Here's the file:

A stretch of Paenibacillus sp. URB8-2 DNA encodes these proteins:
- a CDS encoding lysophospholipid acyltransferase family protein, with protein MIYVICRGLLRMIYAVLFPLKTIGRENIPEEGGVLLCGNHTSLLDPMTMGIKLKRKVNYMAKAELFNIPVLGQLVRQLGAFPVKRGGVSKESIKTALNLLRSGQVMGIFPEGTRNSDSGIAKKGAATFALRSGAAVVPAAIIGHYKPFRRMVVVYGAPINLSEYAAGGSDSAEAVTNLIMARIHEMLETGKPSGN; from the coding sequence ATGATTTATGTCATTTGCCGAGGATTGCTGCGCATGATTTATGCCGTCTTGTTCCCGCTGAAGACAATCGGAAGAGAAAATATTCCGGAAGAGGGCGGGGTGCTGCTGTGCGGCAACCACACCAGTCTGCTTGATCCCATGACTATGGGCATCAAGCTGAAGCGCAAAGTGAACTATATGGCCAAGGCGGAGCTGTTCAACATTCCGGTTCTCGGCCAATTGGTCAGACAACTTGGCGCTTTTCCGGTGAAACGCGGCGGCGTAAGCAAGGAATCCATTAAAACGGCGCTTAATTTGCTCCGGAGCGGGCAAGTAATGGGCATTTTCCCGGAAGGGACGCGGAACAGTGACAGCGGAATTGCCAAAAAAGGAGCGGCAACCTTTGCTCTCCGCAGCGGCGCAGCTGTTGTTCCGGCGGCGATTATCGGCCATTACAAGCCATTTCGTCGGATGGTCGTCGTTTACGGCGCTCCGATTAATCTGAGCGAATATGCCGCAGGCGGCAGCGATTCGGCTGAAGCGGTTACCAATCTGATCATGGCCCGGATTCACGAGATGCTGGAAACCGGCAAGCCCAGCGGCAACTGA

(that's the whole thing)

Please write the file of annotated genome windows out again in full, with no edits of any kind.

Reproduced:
A stretch of Paenibacillus sp. URB8-2 DNA encodes these proteins:
- a CDS encoding lysophospholipid acyltransferase family protein, with protein MIYVICRGLLRMIYAVLFPLKTIGRENIPEEGGVLLCGNHTSLLDPMTMGIKLKRKVNYMAKAELFNIPVLGQLVRQLGAFPVKRGGVSKESIKTALNLLRSGQVMGIFPEGTRNSDSGIAKKGAATFALRSGAAVVPAAIIGHYKPFRRMVVVYGAPINLSEYAAGGSDSAEAVTNLIMARIHEMLETGKPSGN; from the coding sequence ATGATTTATGTCATTTGCCGAGGATTGCTGCGCATGATTTATGCCGTCTTGTTCCCGCTGAAGACAATCGGAAGAGAAAATATTCCGGAAGAGGGCGGGGTGCTGCTGTGCGGCAACCACACCAGTCTGCTTGATCCCATGACTATGGGCATCAAGCTGAAGCGCAAAGTGAACTATATGGCCAAGGCGGAGCTGTTCAACATTCCGGTTCTCGGCCAATTGGTCAGACAACTTGGCGCTTTTCCGGTGAAACGCGGCGGCGTAAGCAAGGAATCCATTAAAACGGCGCTTAATTTGCTCCGGAGCGGGCAAGTAATGGGCATTTTCCCGGAAGGGACGCGGAACAGTGACAGCGGAATTGCCAAAAAAGGAGCGGCAACCTTTGCTCTCCGCAGCGGCGCAGCTGTTGTTCCGGCGGCGATTATCGGCCATTACAAGCCATTTCGTCGGATGGTCGTCGTTTACGGCGCTCCGATTAATCTGAGCGAATATGCCGCAGGCGGCAGCGATTCGGCTGAAGCGGTTACCAATCTGATCATGGCCCGGATTCACGAGATGCTGGAAACCGGCAAGCCCAGCGGCAACTGA